Omega-6 is an essential fatty acid that the human body cannot make on its own. It’s a polyunsaturated fatty acid, which means it has multiple double bonds. The fatty acid plays a crucial part in brain and heart function, besides contributing to their normal development and growth. Primary omega-6 fat sources are seeds, nuts, legumes, dairy, grains, corn oil, soy oil, canola oil, and margarine. Omega-6 deficiency, which is not common, could cause irritated, dry skin or eczema, water loss, drying eyes, hair loss, high cholesterol and arthritis. Kidney damage, growth issues, sterility, miscarriage and behavior issues are the more serious problems that could occur due to omega-6 deficiency.
Unlike omega-3 fat, omega-6 is not as sought after as omega-6 fatty acid because there is already sufficient amounts of omega-6 in the modern diet, as it’s found in most cooking oils. This is not the case with omega-3. Therefore, the aforementioned health conditions are unlikely to affect most people. Generally, a normal American diet comprises 14-25 times more omega-6 fatty acid than omega-3 fatty acid. In fact, most people in America are guilty of not maintaining a healthy omega-3 and omega-6 fat ratio. The ideal ratio should be 1:1, but it is now much higher in favor of omega-6.
The omega-6 fatty acid, similar to all fatty acids, comprises a chain of carbon, hydrogen and oxygen atoms. This chain has two ends: alpha (carboxylic acid end), which is the beginning of the chain; and omega (methyl end), which is the tail of the chain. The number 6 in the omega-6 fatty acid denotes the first double bond (carbon-carbon) when starting from the omega end is at the sixth carbon.
The two primary types of omega-6 fatty acids are:
- Linoleic Acid (LA)
LA is an omega-6 fatty acid, which helps make signaling molecules that trigger immune responses. These responses help decrease fluid accumulation, and counter depression, mood swings, schizophrenia and similar brain disorders. Linoleic acid is also crucial to the nervous system, as it transmits nerve impulses.
LA is abundantly found in soybean, corn, sunflower and safflower oil. The human body needs a fatty acid enzyme called delta 6 desaturase to convert LA into arachidonic acid (AA), which is another type of omega-6 fat. This is the same enzyme the body uses to convert alpha-linolenic acid (ALA), an omega-6 fatty acid, into other omega-3 fats: eicosapentaenoic acid (EPA) and docosahexaenoic acid (DHA).
- Arachidonic Acid (AA)
Arachidonic acid, when consumed modestly, helps with heart health; excess AA consumption could cause inflammation issues. AA is largely found in animal fats and meats and diary. The acid needs to be in the right balance with omega-3 fatty acid. If not, chronic inflammation issues may arise, causing arthritis, heart disease, diabetes, obesity, and several mental disorders.
The standard American diet (SAD) has no shortage of omega-6 fat as processed food offer plenty of omega-6. Increased levels of omega-6 means increased risks of all inflammatory disorders. Omega-6 could cause Alzheimer’s and confused behavior as excessive levels of omega-6 can interfere with the nerve cells of the brain, resulting in over-stimulation. Cancer, heart disease, depression, diabetes, metabolic syndrome, inflammatory bowel disease and irritable bowel syndrome, rheumatoid arthritis, psychiatric disorders, rheumatoid arthritis, autoimmune diseases, etc. are a host of other health conditions linked to excess omega-6 fat in the body.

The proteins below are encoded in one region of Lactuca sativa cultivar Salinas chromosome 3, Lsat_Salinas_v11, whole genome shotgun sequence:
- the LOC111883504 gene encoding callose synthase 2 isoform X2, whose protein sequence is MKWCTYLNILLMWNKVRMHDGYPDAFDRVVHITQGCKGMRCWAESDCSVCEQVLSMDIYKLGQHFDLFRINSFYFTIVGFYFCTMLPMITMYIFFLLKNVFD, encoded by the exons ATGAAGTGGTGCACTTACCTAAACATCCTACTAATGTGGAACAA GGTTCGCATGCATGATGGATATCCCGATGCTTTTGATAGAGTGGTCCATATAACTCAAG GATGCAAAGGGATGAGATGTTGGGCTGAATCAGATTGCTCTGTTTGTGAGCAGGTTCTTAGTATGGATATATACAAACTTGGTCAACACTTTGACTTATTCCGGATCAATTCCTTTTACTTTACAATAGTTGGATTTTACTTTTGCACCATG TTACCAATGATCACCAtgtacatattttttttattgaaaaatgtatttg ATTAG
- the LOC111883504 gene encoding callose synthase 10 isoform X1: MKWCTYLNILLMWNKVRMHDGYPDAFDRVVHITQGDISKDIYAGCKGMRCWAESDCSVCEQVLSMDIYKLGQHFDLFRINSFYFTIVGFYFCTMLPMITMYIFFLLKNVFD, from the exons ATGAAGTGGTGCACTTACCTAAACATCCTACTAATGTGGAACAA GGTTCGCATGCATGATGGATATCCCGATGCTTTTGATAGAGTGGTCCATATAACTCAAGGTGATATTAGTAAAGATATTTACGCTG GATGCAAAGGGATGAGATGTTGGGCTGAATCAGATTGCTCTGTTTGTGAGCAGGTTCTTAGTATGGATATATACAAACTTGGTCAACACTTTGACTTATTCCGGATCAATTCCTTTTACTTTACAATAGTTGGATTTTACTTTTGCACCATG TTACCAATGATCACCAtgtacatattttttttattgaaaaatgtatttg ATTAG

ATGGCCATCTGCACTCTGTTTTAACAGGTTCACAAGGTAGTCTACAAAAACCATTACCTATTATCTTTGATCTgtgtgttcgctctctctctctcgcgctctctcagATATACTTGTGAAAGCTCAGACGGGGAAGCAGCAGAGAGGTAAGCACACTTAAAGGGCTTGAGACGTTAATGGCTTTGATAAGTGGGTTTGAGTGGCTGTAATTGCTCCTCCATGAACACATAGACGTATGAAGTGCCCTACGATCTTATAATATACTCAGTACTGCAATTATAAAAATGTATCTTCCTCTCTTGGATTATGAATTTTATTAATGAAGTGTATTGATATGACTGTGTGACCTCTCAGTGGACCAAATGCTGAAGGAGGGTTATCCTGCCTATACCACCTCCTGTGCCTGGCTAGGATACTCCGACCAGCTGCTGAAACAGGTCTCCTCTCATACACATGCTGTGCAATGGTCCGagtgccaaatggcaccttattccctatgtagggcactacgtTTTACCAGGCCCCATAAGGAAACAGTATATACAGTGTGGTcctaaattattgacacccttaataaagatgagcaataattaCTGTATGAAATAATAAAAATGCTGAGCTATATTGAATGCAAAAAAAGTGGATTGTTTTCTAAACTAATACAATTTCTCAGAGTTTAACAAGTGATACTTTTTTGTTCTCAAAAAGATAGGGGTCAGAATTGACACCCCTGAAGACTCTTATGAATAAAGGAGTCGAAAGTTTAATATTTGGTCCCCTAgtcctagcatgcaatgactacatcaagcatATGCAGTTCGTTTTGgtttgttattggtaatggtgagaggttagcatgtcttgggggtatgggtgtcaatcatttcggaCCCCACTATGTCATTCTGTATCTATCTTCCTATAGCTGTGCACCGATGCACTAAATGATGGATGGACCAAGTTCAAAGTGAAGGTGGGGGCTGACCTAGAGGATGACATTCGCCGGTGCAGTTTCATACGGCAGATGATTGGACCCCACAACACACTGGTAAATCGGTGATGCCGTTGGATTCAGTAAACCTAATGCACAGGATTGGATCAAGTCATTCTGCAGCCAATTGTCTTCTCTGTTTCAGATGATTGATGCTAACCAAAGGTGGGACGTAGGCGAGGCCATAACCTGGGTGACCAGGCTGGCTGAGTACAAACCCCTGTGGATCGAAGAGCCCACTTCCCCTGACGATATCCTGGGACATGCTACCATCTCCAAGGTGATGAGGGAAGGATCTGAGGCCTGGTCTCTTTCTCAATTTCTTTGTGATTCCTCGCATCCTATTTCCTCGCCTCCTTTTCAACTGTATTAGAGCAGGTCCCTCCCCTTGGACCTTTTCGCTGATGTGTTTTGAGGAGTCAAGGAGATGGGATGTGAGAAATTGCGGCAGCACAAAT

The omega-3 fat deficiency is a major health issue in the modern society, in addition to the lack of vitamin D. However, on the other side, the basic issue lies in consuming too much damaged and processed omega-6 fatty acids. Primitive men were immune to modern inflammatory health conditions such as cancer, heart disease, diabetes, etc. as their diets were primarily seafood-rich, which comprised omega-3 fatty acids in copious amounts but comparatively low levels of omega-6 fats. As a result, their omega-3 and omega-6 consumption ratio was roughly 1:1.
Competing Omega-6 and Omega-3
Omega-6 fat’s presence also interferes with omega-3 fatty acid’s secondary functioning, which is converting alpha-linolenic acid (ALA) into eicosapentaenoic acid (EPA) and docosahexaenoic acid (DHA). All the three are types of omega-3 fatty acids and offer unique benefits. However, EPA and DHA are more beneficial to the body than ALA. The body converts ALA into EPA and DHA with the help of enzymes, besides acquiring it from food sources. However, omega-6 also uses up the enzymes, directly affecting the ALA to EPA and DHA conversion process.
Creating the Right Balance
By now it should be clear that omega-3 is anti-inflammation and omega-6 is pro-inflammation. However, inflammation is not completely bad for the body as it safeguards the body from injury and infection. But marginally excessive inflammation could cause diseases and major damage to the human body. It therefore makes sense to consume more omega-3 than omega-6 fat. The more the amount of omega-3 in the body, the lesser would be omega-6’s presence.
Vegetable and processed seed oils (such as soybean, sunflower, cottonseed and corn oil) are rich in omega-6, along with processed foods. They should be replaced by coconut oil, olive oil, organic butter, avocados, lard, etc. that have a relatively low omega-6 content. Changing the kind of meat consumed would also help. Meat of grass-fed cattle who graze freely and aren’t restricted to specific diets is more healthy. Grass-fed or free-range beef have better omega-6 and omega-3 fat ratios. Several nuts and seeds also have high levels of omega-6, but they should not be avoided as they are huge repositories of essential nutrients.